Christian human rights lawyer attacked
Vietnamese human rights lawyer and activist Nguyen Van Dai has reported that his home in Hanoi was attacked by “thugs” on 5 and 6 March. Lawyer Dai is reportedly unable to leave his home because he fears he will be attacked by “thugs” and security officers.
On 5 March, unidentified assailants threatened lawyer Dai outside his home. The following day, they attacked the building, destroying part of the door. Dai called the local police but received no assistance. Since the second incident on 6 March, Dai’s home has been under constant surveillance by security officers and “thugs” who have behaved aggressively towards Dai and his family.
Lawyer and activist under house arrest
The attacks came at the end of Nguyen Van Dai’s period of house arrest. On 11 May 2007, Dai was found guilty of “disseminating slanderous and libellous information against the Socialist Republic of Vietnam” under Article 88 of the country’s Penal Code, and sentenced to five years in prison. He was released in 2011 but placed under house arrest for four years. As a lawyer and activist, Dai has provided legal advice and representation to Christians who have suffered violations of their right to freedom of religion or belief, as well as other victims of human rights violations.
While under house arrest, Dai was closely monitored by police and security agents. In April 2013, he was prevented from meeting with US Deputy Assistant Secretary of State for Democracy, Human Rights and Labor, Dan Baer when he visited Vietnam for the 17th US-Vietnam Human Rights Dialogue. When a political officer from the Embassy tried to pick Mr. Dai up from his house that afternoon, security officers instructed ten elderly women to block the officer's car. In addition, approximately ten of Dai’s supporters were arrested by security officers when they came to see what was happening. They were detained and questioned for five hours.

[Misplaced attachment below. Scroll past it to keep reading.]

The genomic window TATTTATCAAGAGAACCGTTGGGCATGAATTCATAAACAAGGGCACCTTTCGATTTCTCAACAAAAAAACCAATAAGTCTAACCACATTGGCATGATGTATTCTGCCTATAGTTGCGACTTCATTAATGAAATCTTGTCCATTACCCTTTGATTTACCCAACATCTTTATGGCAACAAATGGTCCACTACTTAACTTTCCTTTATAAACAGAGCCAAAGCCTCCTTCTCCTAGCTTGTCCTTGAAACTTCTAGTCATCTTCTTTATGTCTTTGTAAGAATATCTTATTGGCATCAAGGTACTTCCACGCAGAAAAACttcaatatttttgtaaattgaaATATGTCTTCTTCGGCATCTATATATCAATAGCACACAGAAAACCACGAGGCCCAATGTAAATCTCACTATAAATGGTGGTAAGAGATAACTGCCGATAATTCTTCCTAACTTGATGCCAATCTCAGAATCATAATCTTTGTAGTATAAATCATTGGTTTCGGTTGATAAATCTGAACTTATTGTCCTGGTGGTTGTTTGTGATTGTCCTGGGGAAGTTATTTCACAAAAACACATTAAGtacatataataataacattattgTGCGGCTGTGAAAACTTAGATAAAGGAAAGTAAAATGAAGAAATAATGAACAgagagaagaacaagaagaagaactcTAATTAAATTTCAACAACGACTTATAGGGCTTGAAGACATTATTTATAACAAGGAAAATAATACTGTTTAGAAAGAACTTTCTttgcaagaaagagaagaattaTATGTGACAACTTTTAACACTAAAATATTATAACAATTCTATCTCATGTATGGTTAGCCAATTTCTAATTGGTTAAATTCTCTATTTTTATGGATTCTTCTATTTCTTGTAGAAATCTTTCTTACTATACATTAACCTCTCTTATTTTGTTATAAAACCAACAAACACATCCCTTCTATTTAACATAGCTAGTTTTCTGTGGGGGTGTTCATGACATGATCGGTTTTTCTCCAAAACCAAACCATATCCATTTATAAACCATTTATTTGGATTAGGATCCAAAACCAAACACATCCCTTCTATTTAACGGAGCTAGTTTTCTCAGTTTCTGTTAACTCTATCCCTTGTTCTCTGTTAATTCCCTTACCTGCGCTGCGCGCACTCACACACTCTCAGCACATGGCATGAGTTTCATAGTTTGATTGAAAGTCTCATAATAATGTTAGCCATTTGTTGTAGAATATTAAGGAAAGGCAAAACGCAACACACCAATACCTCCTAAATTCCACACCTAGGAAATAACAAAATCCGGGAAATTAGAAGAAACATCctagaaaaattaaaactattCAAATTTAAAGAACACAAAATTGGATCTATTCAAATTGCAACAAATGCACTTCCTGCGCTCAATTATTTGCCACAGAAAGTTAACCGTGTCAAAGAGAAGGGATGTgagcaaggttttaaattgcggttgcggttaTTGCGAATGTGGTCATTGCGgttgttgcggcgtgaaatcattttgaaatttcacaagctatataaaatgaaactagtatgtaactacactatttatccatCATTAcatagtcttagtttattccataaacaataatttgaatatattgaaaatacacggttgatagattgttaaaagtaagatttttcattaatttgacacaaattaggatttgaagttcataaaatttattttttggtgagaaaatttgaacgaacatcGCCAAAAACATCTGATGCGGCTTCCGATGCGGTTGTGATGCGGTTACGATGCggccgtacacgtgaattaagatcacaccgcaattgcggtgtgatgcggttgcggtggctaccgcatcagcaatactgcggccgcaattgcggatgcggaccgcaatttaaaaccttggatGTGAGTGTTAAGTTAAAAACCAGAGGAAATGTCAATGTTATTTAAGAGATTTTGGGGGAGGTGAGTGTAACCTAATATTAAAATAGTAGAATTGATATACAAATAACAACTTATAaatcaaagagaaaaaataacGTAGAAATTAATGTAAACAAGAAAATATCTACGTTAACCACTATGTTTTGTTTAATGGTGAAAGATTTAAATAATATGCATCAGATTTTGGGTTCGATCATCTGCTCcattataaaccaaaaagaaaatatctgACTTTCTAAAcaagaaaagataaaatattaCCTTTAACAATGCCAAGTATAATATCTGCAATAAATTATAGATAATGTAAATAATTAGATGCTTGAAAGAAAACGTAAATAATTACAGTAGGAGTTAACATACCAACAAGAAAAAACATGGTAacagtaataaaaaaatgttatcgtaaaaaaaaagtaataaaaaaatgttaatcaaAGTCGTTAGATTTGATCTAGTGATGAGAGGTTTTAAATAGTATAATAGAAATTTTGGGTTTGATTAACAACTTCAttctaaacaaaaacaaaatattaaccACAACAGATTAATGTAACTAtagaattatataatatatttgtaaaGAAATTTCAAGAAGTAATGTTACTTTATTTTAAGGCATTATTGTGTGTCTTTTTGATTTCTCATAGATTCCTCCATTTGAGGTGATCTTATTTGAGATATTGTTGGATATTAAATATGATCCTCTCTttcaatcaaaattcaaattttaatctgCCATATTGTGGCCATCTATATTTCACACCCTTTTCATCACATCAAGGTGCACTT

UN Expert intimidated and harassed during his visit to Vietnam
This week the UN Special Rapporteur on Freedom of Religion or Belief presented a report to the Human Rights Council on his visit to Vietnam in 2014, in which he expressed his disappointment that planned visits to three provinces could not be completed “owing to various interruptions.” Professor Bielefeldt received credible reports that some individuals he wanted to meet had been “heavily surveilled, warned, intimidated, harassed or prevented from travelling by the police”. The Special Rapporteur’s report identified “a number of serious problems” concerning religious freedom in Vietnam, including legal and administrative restrictions and a “generally dismissive, negative attitude towards the rights of minorities and individuals practising religions or beliefs that are not registered.”
Christian Solidarity Worldwide’s Chief Operating Officer Andy Dipper said, “These attacks on the home of lawyer Nguyen Van Dai are completely unacceptable and are a violation of his right to protection from arbitrary or unlawful interference with his privacy and family, as stipulated in the International Covenant on Civil and Political Rights, to which Vietnam has acceded and is encouraged to adhere. The continued harassment of Dai as a defender of human rights and religious freedom is another example of the government’s attempt to restrict the activities of those who seek to defend the right to freedom of religion or belief in Vietnam.”